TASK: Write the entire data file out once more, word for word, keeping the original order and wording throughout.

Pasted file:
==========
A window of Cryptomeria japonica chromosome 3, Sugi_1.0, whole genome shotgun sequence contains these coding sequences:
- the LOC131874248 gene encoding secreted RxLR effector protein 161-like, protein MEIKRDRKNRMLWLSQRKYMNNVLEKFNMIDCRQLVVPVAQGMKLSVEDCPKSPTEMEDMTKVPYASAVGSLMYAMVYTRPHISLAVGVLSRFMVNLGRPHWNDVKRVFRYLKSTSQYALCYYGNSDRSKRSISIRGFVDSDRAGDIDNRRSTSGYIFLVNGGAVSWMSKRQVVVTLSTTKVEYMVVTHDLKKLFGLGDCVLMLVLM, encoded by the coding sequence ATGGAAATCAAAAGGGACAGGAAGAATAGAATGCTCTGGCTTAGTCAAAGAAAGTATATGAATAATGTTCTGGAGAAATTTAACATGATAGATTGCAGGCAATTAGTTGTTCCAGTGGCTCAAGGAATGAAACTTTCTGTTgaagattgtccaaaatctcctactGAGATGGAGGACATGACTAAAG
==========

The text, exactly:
A window of Cryptomeria japonica chromosome 3, Sugi_1.0, whole genome shotgun sequence contains these coding sequences:
- the LOC131874248 gene encoding secreted RxLR effector protein 161-like, protein MEIKRDRKNRMLWLSQRKYMNNVLEKFNMIDCRQLVVPVAQGMKLSVEDCPKSPTEMEDMTKVPYASAVGSLMYAMVYTRPHISLAVGVLSRFMVNLGRPHWNDVKRVFRYLKSTSQYALCYYGNSDRSKRSISIRGFVDSDRAGDIDNRRSTSGYIFLVNGGAVSWMSKRQVVVTLSTTKVEYMVVTHDLKKLFGLGDCVLMLVLM, encoded by the coding sequence ATGGAAATCAAAAGGGACAGGAAGAATAGAATGCTCTGGCTTAGTCAAAGAAAGTATATGAATAATGTTCTGGAGAAATTTAACATGATAGATTGCAGGCAATTAGTTGTTCCAGTGGCTCAAGGAATGAAACTTTCTGTTgaagattgtccaaaatctcctactGAGATGGAGGACATGACTAAAG